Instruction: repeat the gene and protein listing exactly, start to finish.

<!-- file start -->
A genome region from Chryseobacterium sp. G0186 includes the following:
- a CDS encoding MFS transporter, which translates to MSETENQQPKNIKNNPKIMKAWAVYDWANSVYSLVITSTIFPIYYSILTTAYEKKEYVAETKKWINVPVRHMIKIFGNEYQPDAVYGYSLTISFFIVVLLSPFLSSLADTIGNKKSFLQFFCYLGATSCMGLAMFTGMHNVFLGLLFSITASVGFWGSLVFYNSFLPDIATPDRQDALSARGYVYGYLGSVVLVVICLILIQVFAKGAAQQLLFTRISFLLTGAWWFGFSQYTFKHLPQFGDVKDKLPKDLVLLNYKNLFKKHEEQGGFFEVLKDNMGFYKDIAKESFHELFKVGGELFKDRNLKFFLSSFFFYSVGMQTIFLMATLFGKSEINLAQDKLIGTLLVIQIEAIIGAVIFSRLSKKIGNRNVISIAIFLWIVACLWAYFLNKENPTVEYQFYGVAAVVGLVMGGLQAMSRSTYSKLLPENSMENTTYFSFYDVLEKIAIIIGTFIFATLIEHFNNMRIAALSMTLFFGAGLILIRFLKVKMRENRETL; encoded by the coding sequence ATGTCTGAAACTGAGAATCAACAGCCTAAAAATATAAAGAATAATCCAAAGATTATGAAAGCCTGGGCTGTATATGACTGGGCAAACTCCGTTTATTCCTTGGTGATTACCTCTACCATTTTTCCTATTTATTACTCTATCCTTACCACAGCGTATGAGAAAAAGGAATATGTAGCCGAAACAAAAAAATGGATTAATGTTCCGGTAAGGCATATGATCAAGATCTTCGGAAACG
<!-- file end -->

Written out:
A genome region from Chryseobacterium sp. G0186 includes the following:
- a CDS encoding MFS transporter, which translates to MSETENQQPKNIKNNPKIMKAWAVYDWANSVYSLVITSTIFPIYYSILTTAYEKKEYVAETKKWINVPVRHMIKIFGNEYQPDAVYGYSLTISFFIVVLLSPFLSSLADTIGNKKSFLQFFCYLGATSCMGLAMFTGMHNVFLGLLFSITASVGFWGSLVFYNSFLPDIATPDRQDALSARGYVYGYLGSVVLVVICLILIQVFAKGAAQQLLFTRISFLLTGAWWFGFSQYTFKHLPQFGDVKDKLPKDLVLLNYKNLFKKHEEQGGFFEVLKDNMGFYKDIAKESFHELFKVGGELFKDRNLKFFLSSFFFYSVGMQTIFLMATLFGKSEINLAQDKLIGTLLVIQIEAIIGAVIFSRLSKKIGNRNVISIAIFLWIVACLWAYFLNKENPTVEYQFYGVAAVVGLVMGGLQAMSRSTYSKLLPENSMENTTYFSFYDVLEKIAIIIGTFIFATLIEHFNNMRIAALSMTLFFGAGLILIRFLKVKMRENRETL; encoded by the coding sequence ATGTCTGAAACTGAGAATCAACAGCCTAAAAATATAAAGAATAATCCAAAGATTATGAAAGCCTGGGCTGTATATGACTGGGCAAACTCCGTTTATTCCTTGGTGATTACCTCTACCATTTTTCCTATTTATTACTCTATCCTTACCACAGCGTATGAGAAAAAGGAATATGTAGCCGAAACAAAAAAATGGATTAATGTTCCGGTAAGGCATATGATCAAGATCTTCGGAAACG